Microbiology and Molecular Biology Reviews
Geisel School of Medicine
NAD is a coenzyme for redox reactions and a substrate of NAD-consuming enzymes, including ADP-ribose transferases, Sir2-related protein lysine deacetylases, and bacterial DNA ligases. Microorganisms that synthesize NAD from as few as one to as many as five of the six identified biosynthetic precursors have been identified. De novo NAD synthesis from aspartate or tryptophan is neither universal nor strictly aerobic. Salvage NAD synthesis from nicotinamide, nicotinic acid, nicotinamide riboside, and nicotinic acid riboside occurs via modules of different genes. Nicotinamide salvage genes nadV and pncA, found in distinct bacteria, appear to have spread throughout the tree of life via horizontal gene transfer. Biochemical, genetic, and genomic analyses have advanced to the point at which the precursors and pathways utilized by a microorganism can be predicted. Challenges remain in dissecting regulation of pathways.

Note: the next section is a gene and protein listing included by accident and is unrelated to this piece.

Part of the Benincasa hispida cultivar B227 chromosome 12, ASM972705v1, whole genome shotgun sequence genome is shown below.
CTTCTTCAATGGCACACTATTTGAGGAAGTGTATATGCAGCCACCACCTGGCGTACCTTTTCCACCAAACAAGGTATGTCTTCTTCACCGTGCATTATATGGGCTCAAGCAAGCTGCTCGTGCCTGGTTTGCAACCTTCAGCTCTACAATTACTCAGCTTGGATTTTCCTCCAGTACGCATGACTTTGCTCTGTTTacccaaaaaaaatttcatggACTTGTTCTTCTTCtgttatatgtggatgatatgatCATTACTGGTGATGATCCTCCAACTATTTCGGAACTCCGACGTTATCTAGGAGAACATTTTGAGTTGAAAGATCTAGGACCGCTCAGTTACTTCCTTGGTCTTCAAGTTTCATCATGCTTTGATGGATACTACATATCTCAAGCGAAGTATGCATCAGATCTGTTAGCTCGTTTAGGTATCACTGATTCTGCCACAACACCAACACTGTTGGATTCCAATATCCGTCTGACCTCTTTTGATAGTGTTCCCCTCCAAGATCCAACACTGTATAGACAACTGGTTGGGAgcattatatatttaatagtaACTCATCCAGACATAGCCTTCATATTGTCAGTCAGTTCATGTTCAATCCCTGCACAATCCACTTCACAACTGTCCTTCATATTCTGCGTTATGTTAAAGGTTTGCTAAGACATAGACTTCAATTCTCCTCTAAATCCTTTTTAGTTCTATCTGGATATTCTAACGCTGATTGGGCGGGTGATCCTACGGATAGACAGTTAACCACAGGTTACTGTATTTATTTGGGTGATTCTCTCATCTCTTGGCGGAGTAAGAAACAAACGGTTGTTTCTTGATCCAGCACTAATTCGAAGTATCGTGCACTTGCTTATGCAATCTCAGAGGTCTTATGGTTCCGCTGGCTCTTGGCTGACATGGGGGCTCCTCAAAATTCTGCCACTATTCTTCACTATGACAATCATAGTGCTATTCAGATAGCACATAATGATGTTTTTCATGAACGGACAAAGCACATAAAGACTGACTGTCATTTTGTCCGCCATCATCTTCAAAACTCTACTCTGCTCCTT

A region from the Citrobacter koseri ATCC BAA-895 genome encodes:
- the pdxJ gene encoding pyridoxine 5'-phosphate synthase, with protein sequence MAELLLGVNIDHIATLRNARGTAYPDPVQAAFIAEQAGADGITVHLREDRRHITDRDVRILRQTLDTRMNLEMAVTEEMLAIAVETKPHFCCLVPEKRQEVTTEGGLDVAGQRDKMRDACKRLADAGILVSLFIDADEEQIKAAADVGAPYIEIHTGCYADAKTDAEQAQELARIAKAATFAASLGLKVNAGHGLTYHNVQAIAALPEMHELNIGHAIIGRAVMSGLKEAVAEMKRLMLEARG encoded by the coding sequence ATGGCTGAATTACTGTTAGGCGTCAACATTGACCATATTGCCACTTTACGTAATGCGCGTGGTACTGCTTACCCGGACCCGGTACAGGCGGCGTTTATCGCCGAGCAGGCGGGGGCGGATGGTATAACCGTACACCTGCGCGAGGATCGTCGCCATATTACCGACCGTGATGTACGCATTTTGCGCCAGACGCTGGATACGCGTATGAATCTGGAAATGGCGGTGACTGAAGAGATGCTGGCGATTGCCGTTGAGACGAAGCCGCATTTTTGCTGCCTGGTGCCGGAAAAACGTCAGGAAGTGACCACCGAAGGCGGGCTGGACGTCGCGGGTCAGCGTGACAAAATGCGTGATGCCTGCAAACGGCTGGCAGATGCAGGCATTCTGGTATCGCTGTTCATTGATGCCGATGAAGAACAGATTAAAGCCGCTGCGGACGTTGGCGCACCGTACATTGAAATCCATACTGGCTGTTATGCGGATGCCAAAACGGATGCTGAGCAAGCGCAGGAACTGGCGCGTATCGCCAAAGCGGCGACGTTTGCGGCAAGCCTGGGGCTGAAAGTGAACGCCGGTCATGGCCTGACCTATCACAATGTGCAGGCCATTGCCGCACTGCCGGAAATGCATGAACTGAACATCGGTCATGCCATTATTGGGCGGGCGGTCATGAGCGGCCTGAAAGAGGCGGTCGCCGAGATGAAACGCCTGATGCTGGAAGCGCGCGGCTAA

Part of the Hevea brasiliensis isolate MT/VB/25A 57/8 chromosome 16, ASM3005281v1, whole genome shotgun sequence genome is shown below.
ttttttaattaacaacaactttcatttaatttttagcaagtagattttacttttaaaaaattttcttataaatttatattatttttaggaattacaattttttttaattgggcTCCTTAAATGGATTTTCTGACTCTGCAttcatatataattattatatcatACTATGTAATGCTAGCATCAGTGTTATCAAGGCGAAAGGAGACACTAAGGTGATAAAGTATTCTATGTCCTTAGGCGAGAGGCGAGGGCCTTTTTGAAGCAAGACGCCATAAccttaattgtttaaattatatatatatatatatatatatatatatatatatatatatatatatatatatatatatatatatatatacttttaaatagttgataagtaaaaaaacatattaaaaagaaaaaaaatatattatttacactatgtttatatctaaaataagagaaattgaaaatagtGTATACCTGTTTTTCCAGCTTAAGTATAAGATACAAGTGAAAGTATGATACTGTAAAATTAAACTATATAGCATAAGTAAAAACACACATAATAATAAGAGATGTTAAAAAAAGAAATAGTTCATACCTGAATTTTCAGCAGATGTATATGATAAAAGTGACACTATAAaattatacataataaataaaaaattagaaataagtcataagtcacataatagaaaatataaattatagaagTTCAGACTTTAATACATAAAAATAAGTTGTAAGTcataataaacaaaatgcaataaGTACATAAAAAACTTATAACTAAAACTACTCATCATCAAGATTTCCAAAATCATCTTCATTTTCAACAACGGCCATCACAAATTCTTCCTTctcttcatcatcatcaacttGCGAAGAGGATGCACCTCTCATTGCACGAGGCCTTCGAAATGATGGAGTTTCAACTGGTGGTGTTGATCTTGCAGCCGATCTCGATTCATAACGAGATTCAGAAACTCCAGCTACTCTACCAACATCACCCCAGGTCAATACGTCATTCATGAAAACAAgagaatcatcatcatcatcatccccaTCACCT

Gazzaniga F, Stebbins R, Chang SZ, McPeek MA, Brenner C. Microbial NAD metabolism: lessons from comparative genomics. Microbiol Mol Biol Rev. 2009 Sep;73(3):529-41, Table of Contents. doi: 10.1128/MMBR.00042-08. PMID: 19721089; PMCID: PMC2738131.
Dartmouth Digital Commons Citation
Gazzaniga, Francesca; Stebbins, Rebecca; Chang, Sheila Z.; McPeek, Mark A.; and Brenner, Charles, "Microbial NAD Metabolism: Lessons from Comparative Genomics" (2009). Dartmouth Scholarship. 1191.